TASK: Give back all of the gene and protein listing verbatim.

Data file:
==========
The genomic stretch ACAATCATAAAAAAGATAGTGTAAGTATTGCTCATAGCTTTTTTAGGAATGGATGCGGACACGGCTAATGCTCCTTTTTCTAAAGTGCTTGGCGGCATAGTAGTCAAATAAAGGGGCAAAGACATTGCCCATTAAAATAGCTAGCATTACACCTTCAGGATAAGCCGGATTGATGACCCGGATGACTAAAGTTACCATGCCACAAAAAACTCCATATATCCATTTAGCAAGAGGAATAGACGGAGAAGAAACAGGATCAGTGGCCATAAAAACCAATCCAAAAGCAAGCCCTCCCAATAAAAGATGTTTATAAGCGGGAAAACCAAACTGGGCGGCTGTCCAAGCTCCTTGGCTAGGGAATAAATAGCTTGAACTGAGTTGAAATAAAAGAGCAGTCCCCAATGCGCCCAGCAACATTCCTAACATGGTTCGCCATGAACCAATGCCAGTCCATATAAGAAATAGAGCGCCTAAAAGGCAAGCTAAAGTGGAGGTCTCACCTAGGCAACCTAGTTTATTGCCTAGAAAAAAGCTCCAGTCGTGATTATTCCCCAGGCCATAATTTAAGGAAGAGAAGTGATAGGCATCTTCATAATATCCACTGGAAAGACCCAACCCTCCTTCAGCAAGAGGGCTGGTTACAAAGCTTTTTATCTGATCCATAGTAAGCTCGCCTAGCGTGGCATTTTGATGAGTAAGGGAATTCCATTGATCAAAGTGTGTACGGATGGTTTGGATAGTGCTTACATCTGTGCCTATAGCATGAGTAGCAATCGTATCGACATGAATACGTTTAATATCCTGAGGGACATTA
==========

The genomic stretch ACAATCATAAAAAAGATAGTGTAAGTATTGCTCATAGCTTTTTTAGGAATGGATGCGGACACGGCTAATGCTCCTTTTTCTAAAGTGCTTGGCGGCATAGTAGTCAAATAAAGGGGCAAAGACATTGCCCATTAAAATAGCTAGCATTACACCTTCAGGATAAGCCGGATTGATGACCCGGATGACTAAAGTTACCATGCCACAAAAAACTCCATATATCCATTTAGCAAGAGGAATAGACGGAGAAGAAACAGGATCAGTGGCCATAAAAACCAATCCAAAAGCAAGCCCTCCCAATAAAAGATGTTTATAAGCGGGAAAACCAAACTGGGCGGCTGTCCAAGCTCCTTGGCTAGGGAATAAATAGCTTGAACTGAGTTGAAATAAAAGAGCAGTCCCCAATGCGCCCAGCAACATTCCTAACATGGTTCGCCATGAACCAATGCCAGTCCATATAAGAAATAGAGCGCCTAAAAGGCAAGCTAAAGTGGAGGTCTCACCTAGGCAACCTAGTTTATTGCCTAGAAAAAAGCTCCAGTCGTGATTATTCCCCAGGCCATAATTTAAGGAAGAGAAGTGATAGGCATCTTCATAATATCCACTGGAAAGACCCAACCCTCCTTCAGCAAGAGGGCTGGTTACAAAGCTTTTTATCTGATCCATAGTAAGCTCGCCTAGCGTGGCATTTTGATGAGTAAGGGAATTCCATTGATCAAAGTGTGTACGGATGGTTTGGATAGTGCTTACATCTGTGCCTATAGCATGAGTAGCAATCGTATCGACATGAATACGTTTAATATCCTGAGGGACATTA